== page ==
The Scientific Renaissance was a period of world history which saw the emergence of modern science and overturning the medieval understanding of the world and science.
The Scientific Renaissance took place between the mid 15th Century and late 17th Century. Some consider two distinct phases of the Scientific Renaissance
- 1450–1630 – Scientific Renaissance and rediscovery of the knowledge of the ancients.
- 1630- 1687 – Scientific Revolution – innovation of new ideas, focused on Sir Issac Newton.
- 17th Century – Age of Enlightenment – a continuation of scientific progress.
The Scientific Renaissance included the development of the scientific method. This involves testing the hypothesis through verifiable data. The significance of this is that it moved science from theory and conjecture to provable fact. This development of scientific method enabled new discoveries ranging from blood circulation in the body, to the place of the earth in the solar system.
A defining moment in the history of science was the publication in 1543 of Nicolaus Copernicus’s De revolutionibus orbium coelestium (On the Revolutions of the Heavenly Spheres) This placed the earth as a planet orbiting the sun – as opposed to the prevailing geocentric view of earth. Copernicus’s work was strengthened by Galileo’s Dialogue Concerning the Two Chief World Systems.
Aspects of the scientific revolution
The law of gravity. In physics, Sir Isaac Newton’s laws of motion and gravity gave a comprehensive understanding of the universe based on these new ideas.
Anatomy. In anatomy, there was a rapid growth in understanding the mechanics of the human body, through dissection.
Circulation of blood. William Harvey’s discovered the role of the heart in circulating blood around the body.
Dentistry. Pierre Fauchard developed the first systematic methods of dentistry and looking after teeth.
Chemistry. In the seventeenth century, Robert Boyle and others helped to develop chemistry as a distinct subject from alchemy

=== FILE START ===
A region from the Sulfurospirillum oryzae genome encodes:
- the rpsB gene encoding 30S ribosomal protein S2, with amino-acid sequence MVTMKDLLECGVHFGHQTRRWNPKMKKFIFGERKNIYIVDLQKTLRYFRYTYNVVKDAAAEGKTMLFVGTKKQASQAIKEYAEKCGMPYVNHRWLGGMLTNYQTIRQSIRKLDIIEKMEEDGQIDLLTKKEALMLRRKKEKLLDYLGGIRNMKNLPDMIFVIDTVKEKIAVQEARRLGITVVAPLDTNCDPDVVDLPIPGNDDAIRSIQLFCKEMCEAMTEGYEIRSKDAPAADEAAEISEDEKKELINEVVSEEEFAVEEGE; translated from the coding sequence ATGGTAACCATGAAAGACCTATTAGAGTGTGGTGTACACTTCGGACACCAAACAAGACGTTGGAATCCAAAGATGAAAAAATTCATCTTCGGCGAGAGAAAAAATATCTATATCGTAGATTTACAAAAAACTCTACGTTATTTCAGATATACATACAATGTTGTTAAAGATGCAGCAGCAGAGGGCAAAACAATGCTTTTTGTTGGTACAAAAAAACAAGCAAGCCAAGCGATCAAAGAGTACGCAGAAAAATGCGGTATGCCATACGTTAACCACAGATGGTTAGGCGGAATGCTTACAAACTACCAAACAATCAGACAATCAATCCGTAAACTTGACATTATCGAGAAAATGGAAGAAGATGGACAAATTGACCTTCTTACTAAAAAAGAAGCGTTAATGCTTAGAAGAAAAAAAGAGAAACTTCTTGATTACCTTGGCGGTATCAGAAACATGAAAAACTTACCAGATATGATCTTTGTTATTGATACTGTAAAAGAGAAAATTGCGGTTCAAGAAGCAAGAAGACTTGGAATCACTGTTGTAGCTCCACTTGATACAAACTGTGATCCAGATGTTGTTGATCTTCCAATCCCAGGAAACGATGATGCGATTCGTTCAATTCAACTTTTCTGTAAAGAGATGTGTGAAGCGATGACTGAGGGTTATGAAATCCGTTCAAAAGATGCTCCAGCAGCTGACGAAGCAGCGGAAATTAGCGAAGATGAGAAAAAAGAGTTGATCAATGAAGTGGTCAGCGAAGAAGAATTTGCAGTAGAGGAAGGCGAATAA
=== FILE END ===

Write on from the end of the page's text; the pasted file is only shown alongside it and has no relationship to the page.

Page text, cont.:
People of the Scientific Renaissance
Leonardo Da Vinci (1452 – 1519) Leonardo was the supreme Renaissance painter, scientist, inventor, and polymath. Da Vinci is widely regarded as one of the greatest minds the world has ever produced. He was interested in everything from music to art and science. Da Vinci was an immense creative force and in many ways served as a precursor to the Scientific Renaissance. On many occasions, he was well ahead of his time. His drawing of Vitruvian Man was symbolic of the Renaissance.
Nicholaus Copernicus (1473- 1543) A Renaissance mathematician and astronomer who formulated a heliocentric view of the universe. His teaching that the earth revolved around the sun placed him in opposition to the established teachings of the church. Copernicus is viewed as a key figure in the new scientific approach. He was also an astronomer, physician, economist, diplomat, classics scholar and jurist.
Paracelsus (1493 – 1541) Swiss-German physician and leading health reformer. Paracelsus founded the discipline of toxicology and pioneered the use of chemicals in treating patients. He rebelled against the medical orthodoxy of the medieval ages, emphasising practical experience rather than ancient scriptures. Paracelsus helped transform health care and was often considered the “Luther of Medicine” for his willingness to overturn conventional orthodoxy.